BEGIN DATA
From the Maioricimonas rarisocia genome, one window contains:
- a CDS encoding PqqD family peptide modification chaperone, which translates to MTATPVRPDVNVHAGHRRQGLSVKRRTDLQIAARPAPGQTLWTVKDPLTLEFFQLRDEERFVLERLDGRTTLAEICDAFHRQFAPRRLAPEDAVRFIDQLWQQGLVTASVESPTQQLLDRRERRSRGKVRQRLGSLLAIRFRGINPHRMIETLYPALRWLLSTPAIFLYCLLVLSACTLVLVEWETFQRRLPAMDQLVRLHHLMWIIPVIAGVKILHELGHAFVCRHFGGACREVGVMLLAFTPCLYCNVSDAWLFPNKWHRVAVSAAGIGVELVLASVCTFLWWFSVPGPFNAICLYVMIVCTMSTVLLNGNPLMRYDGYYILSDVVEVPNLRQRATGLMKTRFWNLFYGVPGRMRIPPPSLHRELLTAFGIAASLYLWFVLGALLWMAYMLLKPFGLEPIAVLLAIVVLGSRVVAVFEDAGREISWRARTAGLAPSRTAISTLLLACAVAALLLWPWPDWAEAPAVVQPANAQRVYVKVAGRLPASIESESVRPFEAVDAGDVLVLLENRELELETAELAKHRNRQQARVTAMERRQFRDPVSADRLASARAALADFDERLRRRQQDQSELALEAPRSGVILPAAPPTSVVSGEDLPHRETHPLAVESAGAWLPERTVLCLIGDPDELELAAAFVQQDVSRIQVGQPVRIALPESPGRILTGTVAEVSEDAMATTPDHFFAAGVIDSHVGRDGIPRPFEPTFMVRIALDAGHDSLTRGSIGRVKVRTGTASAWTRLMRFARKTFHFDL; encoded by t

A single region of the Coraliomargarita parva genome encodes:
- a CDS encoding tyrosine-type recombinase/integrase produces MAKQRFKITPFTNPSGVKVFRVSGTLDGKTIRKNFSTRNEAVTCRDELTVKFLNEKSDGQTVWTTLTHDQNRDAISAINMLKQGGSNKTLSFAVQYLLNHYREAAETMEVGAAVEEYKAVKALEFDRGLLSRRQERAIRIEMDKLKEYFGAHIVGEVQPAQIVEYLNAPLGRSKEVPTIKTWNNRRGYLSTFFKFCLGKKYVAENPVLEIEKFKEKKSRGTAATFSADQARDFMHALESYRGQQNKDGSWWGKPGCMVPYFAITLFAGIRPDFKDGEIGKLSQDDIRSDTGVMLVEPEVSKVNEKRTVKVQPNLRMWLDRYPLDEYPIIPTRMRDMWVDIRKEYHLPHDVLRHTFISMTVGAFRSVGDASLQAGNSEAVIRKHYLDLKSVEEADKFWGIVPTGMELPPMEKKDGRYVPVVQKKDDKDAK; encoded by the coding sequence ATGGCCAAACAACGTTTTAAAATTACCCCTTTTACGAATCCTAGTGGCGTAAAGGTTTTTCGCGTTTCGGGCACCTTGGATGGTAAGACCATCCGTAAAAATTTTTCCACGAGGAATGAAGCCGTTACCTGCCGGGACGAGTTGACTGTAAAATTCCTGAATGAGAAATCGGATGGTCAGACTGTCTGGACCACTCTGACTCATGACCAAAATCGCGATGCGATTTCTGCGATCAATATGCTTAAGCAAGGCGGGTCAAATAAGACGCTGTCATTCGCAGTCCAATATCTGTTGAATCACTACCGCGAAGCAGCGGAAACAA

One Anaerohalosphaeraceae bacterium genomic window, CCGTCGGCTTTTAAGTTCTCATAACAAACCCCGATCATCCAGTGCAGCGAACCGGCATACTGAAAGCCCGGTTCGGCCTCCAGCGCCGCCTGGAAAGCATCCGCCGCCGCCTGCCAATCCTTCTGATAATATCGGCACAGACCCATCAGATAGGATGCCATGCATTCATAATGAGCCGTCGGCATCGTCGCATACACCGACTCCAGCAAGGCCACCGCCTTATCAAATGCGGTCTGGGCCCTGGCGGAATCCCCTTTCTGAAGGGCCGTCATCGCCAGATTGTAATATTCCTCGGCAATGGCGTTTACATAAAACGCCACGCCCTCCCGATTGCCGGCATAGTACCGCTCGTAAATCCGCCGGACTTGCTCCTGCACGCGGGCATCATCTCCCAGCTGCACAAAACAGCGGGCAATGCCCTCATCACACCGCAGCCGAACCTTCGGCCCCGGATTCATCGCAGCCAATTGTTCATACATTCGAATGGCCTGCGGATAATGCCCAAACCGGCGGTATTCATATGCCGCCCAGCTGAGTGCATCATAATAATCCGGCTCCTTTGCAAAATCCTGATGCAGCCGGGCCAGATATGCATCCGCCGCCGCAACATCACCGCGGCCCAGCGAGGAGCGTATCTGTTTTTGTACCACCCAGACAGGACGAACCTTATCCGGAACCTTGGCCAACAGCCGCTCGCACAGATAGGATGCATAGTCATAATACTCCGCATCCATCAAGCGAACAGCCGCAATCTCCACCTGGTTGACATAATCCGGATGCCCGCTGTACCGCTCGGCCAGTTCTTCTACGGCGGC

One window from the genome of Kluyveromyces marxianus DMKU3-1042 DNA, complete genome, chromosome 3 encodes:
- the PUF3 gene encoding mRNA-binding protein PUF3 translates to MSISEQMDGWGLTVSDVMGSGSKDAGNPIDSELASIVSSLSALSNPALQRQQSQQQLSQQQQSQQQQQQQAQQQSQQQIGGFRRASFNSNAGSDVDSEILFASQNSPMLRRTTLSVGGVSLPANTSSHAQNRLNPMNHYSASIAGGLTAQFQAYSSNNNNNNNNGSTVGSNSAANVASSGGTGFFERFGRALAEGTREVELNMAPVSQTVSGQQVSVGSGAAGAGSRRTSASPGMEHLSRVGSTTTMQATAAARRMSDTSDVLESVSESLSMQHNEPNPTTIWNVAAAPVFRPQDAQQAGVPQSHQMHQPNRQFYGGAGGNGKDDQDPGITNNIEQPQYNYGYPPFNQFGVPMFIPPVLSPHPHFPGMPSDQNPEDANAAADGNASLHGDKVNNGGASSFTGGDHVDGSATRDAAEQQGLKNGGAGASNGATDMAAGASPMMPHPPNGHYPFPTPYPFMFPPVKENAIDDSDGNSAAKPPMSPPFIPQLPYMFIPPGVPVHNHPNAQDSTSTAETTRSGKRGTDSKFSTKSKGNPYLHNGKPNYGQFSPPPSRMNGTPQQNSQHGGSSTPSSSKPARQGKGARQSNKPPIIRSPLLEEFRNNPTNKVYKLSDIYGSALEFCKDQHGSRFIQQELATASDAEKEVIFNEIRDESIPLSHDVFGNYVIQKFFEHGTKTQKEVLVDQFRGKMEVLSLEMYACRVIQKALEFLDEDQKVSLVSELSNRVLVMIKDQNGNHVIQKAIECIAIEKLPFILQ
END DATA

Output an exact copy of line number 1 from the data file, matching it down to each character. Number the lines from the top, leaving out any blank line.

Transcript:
From the Maioricimonas rarisocia genome, one window contains: